Elephants’ cancer-protection secret may be in the genes

The pachyderms’ low disease rates linked to high dose of tumor blockers

a herd of elephants

LONG LIVING Elephants’ long life spans may stem from an abundance of cancer-fighting genes.

Vaughan Leiberum/Flickr (CC BY 2.0)

Elephants’ genetic instruction books include a hefty chapter on fighting cancer.

The massive mammals have about 20 copies of TP53, a gene that codes for a potent tumor-blocking protein, researchers analyzing elephant DNA report October 8 in JAMA. Humans have just one copy of TP53.

An extra dose (or 19) of the anticancer gene may explain why elephants have unusually low cancer rates, say Joshua Schiffman, a pediatric oncologist at the University of Utah in Salt Lake City, and colleagues.

Schiffman’s team pored over 14 years of animal autopsy data from the San Diego Zoo, and a separate database that included detailed info on 644 elephant deaths. Based on those data, the team calculated that just 4.8 percent of elephants die of cancer. For humans, that number is anywhere from 11 to 25 percent.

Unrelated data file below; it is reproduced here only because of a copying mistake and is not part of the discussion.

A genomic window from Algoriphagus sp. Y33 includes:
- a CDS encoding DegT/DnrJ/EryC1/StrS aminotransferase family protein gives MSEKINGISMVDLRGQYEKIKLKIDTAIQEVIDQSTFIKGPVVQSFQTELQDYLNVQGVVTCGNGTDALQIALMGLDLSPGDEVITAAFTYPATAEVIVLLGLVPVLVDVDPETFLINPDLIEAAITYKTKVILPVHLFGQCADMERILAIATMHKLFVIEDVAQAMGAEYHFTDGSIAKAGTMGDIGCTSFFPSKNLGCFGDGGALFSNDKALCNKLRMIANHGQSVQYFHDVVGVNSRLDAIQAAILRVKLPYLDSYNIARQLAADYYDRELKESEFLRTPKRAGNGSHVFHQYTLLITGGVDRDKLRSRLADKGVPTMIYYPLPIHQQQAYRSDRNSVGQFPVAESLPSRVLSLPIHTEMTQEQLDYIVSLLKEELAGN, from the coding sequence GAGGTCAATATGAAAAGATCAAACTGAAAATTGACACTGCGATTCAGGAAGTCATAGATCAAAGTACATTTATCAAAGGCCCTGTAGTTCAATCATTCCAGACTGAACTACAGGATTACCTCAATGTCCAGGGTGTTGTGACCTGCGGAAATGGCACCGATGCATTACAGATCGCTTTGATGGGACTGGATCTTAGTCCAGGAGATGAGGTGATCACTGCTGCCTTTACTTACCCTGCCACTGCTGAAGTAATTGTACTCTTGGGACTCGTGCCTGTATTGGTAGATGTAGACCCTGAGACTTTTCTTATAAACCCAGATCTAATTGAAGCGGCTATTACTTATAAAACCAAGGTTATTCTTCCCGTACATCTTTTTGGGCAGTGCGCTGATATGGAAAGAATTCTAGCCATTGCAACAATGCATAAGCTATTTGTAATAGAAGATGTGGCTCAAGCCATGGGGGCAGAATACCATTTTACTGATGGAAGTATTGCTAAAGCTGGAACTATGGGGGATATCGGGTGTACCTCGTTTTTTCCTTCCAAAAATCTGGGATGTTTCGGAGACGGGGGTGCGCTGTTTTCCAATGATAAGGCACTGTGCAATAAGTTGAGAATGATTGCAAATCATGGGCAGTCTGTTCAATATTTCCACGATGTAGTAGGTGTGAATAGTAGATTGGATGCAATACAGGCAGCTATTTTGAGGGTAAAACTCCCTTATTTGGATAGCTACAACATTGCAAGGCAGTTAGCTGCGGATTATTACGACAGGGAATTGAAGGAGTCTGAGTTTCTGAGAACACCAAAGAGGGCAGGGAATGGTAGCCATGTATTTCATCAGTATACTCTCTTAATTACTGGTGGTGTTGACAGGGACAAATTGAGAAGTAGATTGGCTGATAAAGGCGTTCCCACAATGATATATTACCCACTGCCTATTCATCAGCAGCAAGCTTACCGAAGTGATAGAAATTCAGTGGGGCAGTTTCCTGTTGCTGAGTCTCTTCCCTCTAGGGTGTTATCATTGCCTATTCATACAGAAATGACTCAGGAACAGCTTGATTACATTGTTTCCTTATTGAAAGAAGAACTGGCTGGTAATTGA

Elephants’ extra genes could help keep defective cells from morphing into tumors, the researchers suggest.

Meghan Rosen is a staff writer who reports on the life sciences for Science News. She earned a Ph.D. in biochemistry and molecular biology with an emphasis in biotechnology from the University of California, Davis, and later graduated from the science communication program at UC Santa Cruz.

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